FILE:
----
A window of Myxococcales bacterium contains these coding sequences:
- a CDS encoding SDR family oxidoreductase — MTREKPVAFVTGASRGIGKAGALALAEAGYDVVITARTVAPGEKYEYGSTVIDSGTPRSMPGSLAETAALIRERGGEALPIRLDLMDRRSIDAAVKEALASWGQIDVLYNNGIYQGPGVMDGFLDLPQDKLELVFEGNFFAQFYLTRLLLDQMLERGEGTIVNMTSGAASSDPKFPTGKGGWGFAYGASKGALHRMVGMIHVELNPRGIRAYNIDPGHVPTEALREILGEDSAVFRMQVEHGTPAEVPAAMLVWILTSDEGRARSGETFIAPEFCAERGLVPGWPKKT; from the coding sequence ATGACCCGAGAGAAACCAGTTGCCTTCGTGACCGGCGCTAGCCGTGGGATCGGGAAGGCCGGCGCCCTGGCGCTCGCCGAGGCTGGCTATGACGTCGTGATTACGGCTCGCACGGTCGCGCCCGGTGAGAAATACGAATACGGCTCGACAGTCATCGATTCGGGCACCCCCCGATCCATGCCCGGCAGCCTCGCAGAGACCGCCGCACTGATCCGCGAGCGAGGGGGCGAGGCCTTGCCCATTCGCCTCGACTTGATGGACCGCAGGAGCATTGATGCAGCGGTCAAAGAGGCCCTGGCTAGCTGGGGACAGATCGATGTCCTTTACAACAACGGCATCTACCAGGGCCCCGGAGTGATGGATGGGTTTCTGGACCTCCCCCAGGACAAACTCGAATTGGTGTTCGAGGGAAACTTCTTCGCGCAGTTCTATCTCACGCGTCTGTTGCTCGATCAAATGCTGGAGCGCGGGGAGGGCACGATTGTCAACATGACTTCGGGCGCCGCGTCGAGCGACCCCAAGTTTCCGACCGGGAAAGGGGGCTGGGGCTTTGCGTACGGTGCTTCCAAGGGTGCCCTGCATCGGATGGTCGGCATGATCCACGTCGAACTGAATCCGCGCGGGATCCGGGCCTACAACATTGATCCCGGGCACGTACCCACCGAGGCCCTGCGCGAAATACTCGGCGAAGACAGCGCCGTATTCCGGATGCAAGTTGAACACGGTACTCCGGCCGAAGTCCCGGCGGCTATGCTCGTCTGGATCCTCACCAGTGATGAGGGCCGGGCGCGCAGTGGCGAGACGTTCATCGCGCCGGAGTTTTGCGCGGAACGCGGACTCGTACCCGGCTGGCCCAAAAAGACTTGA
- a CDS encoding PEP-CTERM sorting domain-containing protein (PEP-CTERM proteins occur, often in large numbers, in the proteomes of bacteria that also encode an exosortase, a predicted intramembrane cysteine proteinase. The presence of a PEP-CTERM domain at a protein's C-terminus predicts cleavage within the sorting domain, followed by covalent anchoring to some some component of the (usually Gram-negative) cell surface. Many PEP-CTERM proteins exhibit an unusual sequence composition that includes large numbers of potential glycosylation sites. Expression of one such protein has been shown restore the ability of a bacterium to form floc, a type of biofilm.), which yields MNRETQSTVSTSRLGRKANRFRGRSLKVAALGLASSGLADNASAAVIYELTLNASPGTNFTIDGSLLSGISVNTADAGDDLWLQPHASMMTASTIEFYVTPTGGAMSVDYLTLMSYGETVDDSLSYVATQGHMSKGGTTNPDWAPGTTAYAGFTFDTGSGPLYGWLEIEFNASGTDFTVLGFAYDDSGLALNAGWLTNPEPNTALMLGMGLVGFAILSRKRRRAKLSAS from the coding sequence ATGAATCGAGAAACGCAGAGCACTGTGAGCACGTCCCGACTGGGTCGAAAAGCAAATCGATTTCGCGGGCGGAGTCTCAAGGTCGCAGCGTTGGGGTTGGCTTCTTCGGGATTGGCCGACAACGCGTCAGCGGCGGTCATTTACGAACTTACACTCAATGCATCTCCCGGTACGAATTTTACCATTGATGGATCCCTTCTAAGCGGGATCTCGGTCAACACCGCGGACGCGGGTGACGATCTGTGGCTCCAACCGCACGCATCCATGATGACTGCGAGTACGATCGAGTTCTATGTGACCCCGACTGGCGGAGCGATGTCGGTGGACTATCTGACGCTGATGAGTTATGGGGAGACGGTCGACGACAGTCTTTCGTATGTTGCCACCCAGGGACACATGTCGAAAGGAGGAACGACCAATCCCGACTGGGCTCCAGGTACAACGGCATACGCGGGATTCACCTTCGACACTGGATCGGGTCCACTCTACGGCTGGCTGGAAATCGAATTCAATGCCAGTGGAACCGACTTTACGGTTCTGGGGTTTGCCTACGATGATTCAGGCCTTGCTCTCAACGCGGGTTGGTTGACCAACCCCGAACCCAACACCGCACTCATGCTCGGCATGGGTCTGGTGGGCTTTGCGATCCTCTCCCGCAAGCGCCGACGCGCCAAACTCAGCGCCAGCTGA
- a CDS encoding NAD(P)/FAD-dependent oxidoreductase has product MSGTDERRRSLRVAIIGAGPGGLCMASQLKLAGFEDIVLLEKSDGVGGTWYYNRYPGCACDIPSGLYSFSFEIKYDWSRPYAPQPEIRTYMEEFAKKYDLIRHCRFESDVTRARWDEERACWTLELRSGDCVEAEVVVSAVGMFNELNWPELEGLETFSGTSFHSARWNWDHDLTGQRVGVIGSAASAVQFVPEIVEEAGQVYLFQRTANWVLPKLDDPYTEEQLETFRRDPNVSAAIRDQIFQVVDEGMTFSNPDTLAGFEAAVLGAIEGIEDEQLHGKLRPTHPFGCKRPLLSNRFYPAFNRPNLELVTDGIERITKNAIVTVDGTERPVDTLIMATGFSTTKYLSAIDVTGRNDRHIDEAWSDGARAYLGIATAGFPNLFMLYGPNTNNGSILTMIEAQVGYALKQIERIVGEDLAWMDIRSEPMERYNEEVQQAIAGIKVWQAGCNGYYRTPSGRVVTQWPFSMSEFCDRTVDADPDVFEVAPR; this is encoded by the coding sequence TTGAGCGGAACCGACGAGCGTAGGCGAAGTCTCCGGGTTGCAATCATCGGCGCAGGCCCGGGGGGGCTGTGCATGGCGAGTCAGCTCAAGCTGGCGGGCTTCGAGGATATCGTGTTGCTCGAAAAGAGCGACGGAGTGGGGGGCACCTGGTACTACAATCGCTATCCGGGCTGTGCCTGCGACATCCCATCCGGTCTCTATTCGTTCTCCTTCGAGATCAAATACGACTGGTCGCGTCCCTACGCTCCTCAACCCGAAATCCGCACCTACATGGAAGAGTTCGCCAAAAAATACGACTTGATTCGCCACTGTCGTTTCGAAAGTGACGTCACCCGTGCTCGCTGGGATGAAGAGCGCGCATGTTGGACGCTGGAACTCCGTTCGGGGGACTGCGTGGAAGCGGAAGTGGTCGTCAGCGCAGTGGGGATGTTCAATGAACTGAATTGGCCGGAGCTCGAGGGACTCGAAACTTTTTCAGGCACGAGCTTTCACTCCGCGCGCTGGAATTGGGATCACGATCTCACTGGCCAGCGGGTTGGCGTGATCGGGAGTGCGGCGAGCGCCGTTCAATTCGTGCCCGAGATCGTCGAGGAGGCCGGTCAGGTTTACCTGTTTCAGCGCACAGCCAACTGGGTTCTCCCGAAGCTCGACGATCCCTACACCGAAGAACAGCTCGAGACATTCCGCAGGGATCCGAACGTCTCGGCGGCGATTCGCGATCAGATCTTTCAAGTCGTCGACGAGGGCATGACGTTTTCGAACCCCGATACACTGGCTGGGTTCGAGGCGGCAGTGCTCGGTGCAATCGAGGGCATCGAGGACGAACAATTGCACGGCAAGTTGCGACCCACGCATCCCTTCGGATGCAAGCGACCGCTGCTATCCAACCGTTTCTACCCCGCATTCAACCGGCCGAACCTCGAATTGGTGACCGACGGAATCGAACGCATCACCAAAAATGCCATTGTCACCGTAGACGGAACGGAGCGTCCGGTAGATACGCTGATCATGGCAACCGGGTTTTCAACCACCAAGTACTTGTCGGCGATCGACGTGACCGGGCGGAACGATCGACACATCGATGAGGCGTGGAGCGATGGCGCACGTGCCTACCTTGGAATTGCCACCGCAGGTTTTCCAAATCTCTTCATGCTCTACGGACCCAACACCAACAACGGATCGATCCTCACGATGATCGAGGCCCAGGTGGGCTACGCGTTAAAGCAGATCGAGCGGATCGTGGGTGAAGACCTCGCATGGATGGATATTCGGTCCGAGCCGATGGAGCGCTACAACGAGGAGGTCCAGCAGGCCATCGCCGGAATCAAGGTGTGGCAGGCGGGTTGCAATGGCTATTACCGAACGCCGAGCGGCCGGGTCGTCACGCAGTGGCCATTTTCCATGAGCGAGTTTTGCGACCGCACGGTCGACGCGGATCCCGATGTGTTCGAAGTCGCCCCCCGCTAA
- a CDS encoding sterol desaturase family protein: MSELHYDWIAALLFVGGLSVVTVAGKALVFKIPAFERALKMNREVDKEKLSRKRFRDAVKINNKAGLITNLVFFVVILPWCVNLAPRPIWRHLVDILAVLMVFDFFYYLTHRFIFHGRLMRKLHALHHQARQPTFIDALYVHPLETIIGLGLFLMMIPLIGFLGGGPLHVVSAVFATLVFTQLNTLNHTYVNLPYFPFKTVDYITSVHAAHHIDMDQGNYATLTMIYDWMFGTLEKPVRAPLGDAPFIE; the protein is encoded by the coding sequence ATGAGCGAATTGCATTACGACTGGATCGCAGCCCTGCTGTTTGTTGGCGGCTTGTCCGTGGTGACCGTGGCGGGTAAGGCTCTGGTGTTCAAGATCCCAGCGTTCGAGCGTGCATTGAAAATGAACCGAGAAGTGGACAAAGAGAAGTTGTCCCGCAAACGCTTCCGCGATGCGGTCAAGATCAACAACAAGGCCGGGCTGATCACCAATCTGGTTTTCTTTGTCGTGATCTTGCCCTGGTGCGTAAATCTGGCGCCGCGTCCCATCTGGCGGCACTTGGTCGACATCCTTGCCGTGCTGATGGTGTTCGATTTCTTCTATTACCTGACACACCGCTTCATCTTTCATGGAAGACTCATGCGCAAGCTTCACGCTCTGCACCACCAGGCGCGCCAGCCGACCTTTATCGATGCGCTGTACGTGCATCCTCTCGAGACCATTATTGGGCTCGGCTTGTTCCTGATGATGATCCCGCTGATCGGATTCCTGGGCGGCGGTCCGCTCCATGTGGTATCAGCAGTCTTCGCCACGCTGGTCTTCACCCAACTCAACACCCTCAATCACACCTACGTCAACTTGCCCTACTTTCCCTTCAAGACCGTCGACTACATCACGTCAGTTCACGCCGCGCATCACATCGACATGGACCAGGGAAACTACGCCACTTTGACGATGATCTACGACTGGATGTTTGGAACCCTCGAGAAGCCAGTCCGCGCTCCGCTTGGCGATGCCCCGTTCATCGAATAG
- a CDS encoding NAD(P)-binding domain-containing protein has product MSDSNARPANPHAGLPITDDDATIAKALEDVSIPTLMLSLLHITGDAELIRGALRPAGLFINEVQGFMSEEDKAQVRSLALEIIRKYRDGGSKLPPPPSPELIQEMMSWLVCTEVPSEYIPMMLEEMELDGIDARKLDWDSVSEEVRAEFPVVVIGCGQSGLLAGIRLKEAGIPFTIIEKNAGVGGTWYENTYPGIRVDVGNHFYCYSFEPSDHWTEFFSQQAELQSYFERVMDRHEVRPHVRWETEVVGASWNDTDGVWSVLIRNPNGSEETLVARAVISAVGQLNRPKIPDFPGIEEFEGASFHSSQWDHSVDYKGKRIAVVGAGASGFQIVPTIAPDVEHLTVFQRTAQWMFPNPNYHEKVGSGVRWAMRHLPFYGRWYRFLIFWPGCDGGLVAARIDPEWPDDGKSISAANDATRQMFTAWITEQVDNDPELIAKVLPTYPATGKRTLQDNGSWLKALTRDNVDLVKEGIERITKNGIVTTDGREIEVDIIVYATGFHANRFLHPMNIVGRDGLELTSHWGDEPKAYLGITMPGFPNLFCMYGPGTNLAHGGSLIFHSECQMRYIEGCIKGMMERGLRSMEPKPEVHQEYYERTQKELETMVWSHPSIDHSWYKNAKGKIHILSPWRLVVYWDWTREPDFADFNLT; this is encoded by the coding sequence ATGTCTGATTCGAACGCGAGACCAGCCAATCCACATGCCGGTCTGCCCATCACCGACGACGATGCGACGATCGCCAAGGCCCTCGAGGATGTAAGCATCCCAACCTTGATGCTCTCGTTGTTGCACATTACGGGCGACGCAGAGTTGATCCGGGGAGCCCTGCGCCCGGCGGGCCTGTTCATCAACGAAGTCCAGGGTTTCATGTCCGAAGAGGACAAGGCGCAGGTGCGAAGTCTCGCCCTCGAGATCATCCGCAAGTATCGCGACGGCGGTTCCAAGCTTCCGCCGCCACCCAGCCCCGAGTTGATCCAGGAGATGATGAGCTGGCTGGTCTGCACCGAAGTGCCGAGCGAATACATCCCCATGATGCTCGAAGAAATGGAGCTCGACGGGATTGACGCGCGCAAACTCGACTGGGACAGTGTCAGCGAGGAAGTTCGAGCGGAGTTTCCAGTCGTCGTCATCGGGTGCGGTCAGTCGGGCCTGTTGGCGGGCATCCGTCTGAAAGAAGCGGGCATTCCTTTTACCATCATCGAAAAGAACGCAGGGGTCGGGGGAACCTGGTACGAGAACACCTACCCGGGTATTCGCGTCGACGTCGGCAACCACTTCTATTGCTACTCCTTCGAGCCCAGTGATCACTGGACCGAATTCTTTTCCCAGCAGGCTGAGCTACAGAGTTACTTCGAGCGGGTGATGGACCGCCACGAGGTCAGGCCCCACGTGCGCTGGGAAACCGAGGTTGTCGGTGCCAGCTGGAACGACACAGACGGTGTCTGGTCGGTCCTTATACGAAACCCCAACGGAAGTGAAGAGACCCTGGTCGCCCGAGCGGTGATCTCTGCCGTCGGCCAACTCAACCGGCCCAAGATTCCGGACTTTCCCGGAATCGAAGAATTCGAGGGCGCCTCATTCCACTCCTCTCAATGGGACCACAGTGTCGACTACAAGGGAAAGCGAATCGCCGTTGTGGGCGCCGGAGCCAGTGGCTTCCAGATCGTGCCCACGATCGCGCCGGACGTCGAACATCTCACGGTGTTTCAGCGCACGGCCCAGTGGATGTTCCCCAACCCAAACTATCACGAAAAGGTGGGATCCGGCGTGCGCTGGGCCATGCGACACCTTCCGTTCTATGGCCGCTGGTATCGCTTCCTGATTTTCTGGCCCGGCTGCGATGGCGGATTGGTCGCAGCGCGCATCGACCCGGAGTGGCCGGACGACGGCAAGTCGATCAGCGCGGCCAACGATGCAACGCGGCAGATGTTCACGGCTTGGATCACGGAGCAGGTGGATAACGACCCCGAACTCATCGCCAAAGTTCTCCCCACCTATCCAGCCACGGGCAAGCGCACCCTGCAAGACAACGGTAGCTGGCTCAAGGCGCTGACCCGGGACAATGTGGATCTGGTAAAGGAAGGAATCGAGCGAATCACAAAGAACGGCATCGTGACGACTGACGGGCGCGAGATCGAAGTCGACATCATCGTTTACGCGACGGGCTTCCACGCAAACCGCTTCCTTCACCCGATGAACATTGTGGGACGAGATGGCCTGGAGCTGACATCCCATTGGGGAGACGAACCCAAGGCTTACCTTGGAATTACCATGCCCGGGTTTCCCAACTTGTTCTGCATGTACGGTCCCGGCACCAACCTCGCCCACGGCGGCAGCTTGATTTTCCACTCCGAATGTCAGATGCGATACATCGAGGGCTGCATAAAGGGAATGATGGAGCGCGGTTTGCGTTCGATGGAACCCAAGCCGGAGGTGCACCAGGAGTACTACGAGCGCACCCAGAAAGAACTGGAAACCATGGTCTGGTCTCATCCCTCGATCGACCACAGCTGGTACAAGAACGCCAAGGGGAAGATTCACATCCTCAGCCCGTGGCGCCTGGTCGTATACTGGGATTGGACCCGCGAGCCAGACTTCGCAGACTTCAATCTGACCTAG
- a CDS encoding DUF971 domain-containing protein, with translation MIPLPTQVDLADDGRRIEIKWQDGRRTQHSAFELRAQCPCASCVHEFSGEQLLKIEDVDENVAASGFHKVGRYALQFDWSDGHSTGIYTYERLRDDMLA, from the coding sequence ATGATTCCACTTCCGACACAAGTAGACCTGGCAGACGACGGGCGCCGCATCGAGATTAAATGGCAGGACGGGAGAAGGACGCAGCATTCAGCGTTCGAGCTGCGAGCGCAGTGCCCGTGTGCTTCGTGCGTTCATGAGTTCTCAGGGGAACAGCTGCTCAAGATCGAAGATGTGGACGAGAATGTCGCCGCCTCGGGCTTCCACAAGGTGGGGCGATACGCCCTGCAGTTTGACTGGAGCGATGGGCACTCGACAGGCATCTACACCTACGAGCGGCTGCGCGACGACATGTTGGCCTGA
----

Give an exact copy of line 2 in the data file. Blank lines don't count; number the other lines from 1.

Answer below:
- a CDS encoding SDR family oxidoreductase — MTREKPVAFVTGASRGIGKAGALALAEAGYDVVITARTVAPGEKYEYGSTVIDSGTPRSMPGSLAETAALIRERGGEALPIRLDLMDRRSIDAAVKEALASWGQIDVLYNNGIYQGPGVMDGFLDLPQDKLELVFEGNFFAQFYLTRLLLDQMLERGEGTIVNMTSGAASSDPKFPTGKGGWGFAYGASKGALHRMVGMIHVELNPRGIRAYNIDPGHVPTEALREILGEDSAVFRMQVEHGTPAEVPAAMLVWILTSDEGRARSGETFIAPEFCAERGLVPGWPKKT; from the coding sequence ATGACCCGAGAGAAACCAGTTGCCTTCGTGACCGGCGCTAGCCGTGGGATCGGGAAGGCCGGCGCCCTGGCGCTCGCCGAGGCTGGCTATGACGTCGTGATTACGGCTCGCACGGTCGCGCCCGGTGAGAAATACGAATACGGCTCGACAGTCATCGATTCGGGCACCCCCCGATCCATGCCCGGCAGCCTCGCAGAGACCGCCGCACTGATCCGCGAGCGAGGGGGCGAGGCCTTGCCCATTCGCCTCGACTTGATGGACCGCAGGAGCATTGATGCAGCGGTCAAAGAGGCCCTGGCTAGCTGGGGACAGATCGATGTCCTTTACAACAACGGCATCTACCAGGGCCCCGGAGTGATGGATGGGTTTCTGGACCTCCCCCAGGACAAACTCGAATTGGTGTTCGAGGGAAACTTCTTCGCGCAGTTCTATCTCACGCGTCTGTTGCTCGATCAAATGCTGGAGCGCGGGGAGGGCACGATTGTCAACATGACTTCGGGCGCCGCGTCGAGCGACCCCAAGTTTCCGACCGGGAAAGGGGGCTGGGGCTTTGCGTACGGTGCTTCCAAGGGTGCCCTGCATCGGATGGTCGGCATGATCCACGTCGAACTGAATCCGCGCGGGATCCGGGCCTACAACATTGATCCCGGGCACGTACCCACCGAGGCCCTGCGCGAAATACTCGGCGAAGACAGCGCCGTATTCCGGATGCAAGTTGAACACGGTACTCCGGCCGAAGTCCCGGCGGCTATGCTCGTCTGGATCCTCACCAGTGATGAGGGCCGGGCGCGCAGTGGCGAGACGTTCATCGCGCCGGAGTTTTGCGCGGAACGCGGACTCGTACCCGGCTGGCCCAAAAAGACTTGA